Gryneium

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Gryneium
Gryneium is located in Turkey
Gryneium
Shown within Turkey
LocationYeni Şakran, Izmir Province, Turkey
RegionAeolis
Coordinates38°52′28″N 27°4′9″E / 38.87444°N 27.06917°E / 38.87444; 27.06917Coordinates: 38°52′28″N 27°4′9″E / 38.87444°N 27.06917°E / 38.87444; 27.06917
TypeSettlement

Gryneium or Gryneion (Ancient Greek: Γρύνειον), also Grynium or Grynion (Γρύνιον) and Grynia or Gryneia (Γρύνεια), was a city of ancient Aeolis. It was located 40 stadia from Myrina and 70 from Elaea. In early times it was independent, one of the 12 important cities of Aeolis, but afterwards became subject to Myrina. It contained a sanctuary of Apollo with an ancient oracle and a splendid temple of white marble.[1][2][3][4][5]

Xenophon mentions Gryneium as belonging to Gongylus of Eretria;[6] and it is possible that the castrum Grunium in Phrygia, from which Alcibiades derived an income of 50 talents was the town of Grynium.[7] In 334 BC, Parmenion, who was one of the commanders of Alexander the Great, came to the region before Alexander's invasion took the town by assault, burned it, and sold its inhabitants as slaves, to prevent the resistance of the people around. The city then declined.[8]

Its ruins are near Aliağa in İzmir province of Turkey in western Anatolia. It is on the Aegean coast and very close to the modern town of Yeni Şakran.

The first excavations were made by the French in 1883 and lasted several days. With a few pieces of vase, bronze objects were found. The next excavation was carried out by the Bergama Museum in 1959. During the expansion of Izmir-Çanakkale highway, a beautiful mosaic and necropolis area was found with sarcophagi.Today, even there is no construction in area, ruins can seen intensily.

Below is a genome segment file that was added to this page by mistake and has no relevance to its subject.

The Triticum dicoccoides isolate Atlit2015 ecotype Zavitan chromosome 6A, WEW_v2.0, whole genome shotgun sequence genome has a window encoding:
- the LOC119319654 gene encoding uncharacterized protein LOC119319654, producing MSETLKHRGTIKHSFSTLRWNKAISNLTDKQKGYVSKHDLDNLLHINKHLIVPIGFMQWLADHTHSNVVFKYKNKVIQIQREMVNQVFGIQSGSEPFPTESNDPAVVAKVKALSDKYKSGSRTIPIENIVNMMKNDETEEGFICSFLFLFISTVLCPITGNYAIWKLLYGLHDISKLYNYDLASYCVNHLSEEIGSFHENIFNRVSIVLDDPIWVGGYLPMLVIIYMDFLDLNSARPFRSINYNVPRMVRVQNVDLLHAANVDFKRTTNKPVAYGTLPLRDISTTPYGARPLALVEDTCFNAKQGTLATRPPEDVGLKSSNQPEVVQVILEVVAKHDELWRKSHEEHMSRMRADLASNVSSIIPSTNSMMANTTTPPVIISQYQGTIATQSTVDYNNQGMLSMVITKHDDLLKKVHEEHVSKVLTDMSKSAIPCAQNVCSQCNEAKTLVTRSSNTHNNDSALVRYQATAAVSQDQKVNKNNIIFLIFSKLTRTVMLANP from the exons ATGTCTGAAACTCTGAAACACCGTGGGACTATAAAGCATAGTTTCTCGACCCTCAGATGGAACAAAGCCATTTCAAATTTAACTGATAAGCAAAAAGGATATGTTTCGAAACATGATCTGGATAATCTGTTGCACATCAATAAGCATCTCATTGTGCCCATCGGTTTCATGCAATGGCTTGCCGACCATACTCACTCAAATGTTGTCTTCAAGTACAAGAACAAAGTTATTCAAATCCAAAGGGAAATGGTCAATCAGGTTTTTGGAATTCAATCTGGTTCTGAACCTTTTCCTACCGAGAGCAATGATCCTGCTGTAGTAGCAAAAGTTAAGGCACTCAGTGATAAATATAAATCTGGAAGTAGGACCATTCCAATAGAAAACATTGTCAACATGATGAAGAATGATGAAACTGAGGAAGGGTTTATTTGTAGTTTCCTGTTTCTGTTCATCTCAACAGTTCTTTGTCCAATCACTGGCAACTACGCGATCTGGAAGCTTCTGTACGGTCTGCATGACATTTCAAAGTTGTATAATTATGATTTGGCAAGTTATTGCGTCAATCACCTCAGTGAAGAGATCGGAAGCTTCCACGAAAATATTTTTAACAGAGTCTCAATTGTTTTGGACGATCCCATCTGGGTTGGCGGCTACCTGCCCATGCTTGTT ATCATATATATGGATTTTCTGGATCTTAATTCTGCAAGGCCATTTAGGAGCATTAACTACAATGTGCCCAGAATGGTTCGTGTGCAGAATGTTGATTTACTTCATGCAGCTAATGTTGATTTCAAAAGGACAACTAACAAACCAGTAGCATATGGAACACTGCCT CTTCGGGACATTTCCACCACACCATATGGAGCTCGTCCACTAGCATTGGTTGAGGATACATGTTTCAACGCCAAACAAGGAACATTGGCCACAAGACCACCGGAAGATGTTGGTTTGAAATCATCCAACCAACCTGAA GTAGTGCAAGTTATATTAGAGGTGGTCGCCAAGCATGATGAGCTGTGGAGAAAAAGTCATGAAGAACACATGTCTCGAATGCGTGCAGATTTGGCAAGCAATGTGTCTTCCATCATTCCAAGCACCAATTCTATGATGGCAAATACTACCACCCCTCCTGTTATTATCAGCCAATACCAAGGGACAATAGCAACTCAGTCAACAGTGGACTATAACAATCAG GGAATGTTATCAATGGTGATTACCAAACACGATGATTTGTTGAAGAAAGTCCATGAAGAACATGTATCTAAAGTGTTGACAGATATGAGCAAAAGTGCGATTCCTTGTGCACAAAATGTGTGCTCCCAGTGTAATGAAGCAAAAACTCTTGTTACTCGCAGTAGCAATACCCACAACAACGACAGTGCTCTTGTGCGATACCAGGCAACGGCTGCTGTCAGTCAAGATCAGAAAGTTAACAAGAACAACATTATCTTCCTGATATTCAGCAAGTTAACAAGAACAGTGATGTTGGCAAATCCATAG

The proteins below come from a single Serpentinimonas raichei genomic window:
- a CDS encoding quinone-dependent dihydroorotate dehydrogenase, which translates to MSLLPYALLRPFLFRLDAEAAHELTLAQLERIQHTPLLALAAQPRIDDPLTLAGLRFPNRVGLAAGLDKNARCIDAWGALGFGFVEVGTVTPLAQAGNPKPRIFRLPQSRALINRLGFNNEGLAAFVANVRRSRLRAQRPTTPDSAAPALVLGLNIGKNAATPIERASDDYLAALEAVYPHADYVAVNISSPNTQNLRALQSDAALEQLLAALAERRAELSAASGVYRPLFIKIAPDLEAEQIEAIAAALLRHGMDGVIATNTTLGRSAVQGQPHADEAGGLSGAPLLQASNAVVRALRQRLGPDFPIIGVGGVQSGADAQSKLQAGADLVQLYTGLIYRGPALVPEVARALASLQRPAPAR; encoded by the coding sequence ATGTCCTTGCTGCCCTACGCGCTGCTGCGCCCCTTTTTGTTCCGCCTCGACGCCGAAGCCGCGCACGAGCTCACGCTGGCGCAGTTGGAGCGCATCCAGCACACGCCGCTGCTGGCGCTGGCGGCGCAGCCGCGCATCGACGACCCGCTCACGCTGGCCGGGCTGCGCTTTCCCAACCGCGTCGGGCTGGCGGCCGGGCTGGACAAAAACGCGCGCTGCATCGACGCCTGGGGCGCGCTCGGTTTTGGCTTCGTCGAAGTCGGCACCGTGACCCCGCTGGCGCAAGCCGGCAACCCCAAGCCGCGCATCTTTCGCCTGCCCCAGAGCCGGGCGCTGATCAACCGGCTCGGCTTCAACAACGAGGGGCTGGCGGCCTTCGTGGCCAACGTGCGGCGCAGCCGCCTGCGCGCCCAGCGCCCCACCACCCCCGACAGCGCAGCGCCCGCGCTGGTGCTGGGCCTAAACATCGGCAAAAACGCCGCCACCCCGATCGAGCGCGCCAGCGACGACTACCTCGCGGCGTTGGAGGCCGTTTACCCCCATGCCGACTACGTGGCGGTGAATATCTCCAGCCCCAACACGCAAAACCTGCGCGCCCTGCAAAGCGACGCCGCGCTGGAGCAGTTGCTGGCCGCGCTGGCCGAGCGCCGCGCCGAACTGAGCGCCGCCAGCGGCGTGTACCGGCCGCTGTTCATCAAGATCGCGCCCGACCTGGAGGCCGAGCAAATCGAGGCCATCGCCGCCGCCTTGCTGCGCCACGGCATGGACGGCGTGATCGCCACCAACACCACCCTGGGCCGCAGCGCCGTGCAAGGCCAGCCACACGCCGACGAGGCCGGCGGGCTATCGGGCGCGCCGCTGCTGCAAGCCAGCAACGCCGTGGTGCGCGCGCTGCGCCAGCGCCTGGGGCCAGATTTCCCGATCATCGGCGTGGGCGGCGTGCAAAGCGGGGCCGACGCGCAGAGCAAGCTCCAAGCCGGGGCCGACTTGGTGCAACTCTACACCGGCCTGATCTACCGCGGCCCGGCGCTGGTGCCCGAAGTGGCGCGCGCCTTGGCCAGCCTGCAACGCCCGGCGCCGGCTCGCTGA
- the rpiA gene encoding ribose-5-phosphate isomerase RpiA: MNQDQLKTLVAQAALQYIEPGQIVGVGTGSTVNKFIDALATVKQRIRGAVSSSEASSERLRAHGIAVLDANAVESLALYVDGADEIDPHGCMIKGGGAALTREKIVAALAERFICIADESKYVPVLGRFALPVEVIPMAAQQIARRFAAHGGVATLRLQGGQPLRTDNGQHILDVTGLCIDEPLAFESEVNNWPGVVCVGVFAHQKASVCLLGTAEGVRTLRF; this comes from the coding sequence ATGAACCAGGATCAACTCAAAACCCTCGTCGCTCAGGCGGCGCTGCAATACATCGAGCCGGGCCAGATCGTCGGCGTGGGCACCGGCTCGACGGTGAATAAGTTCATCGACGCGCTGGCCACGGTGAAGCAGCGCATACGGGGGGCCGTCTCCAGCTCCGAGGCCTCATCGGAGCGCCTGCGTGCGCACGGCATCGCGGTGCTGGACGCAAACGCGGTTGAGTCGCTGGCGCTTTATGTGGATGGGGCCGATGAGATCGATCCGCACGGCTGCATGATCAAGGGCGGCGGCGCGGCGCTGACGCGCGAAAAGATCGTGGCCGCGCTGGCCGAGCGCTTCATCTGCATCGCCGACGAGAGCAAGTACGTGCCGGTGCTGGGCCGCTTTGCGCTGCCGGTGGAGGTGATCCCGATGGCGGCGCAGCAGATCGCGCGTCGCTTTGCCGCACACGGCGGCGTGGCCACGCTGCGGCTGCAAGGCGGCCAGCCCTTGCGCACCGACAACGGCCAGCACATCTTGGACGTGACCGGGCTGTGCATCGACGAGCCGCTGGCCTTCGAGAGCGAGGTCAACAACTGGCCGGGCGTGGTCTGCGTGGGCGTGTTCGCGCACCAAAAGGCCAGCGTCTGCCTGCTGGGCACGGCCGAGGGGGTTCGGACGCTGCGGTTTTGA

References[edit]

  1. ^ Herodotus. Histories. 1.149.
  2. ^ Strabo. Geographica. xiii. p. 622. Page numbers refer to those of Isaac Casaubon's edition.
  3. ^ Virgil, Ecl. 6.72, Aen. 4.345; Pliny. Naturalis Historia. 5.32, 32.21.
  4. ^ Stephanus of Byzantium. Ethnica. s.v. Γρύνοι.
  5. ^ Pausanias. Description of Greece. 1.21.9.
  6. ^ Xenophon. Hellenica. 3.1.6.
  7. ^ Nep. Alcib. 9.
  8. ^ Diodorus Siculus. Bibliotheca historica (Historical Library). 17.7.

 This article incorporates text from a publication now in the public domainSmith, William, ed. (1854–1857). "Grynium". Dictionary of Greek and Roman Geography. London: John Murray.

External links[edit]

  • [1], Ancient coins of Gryneion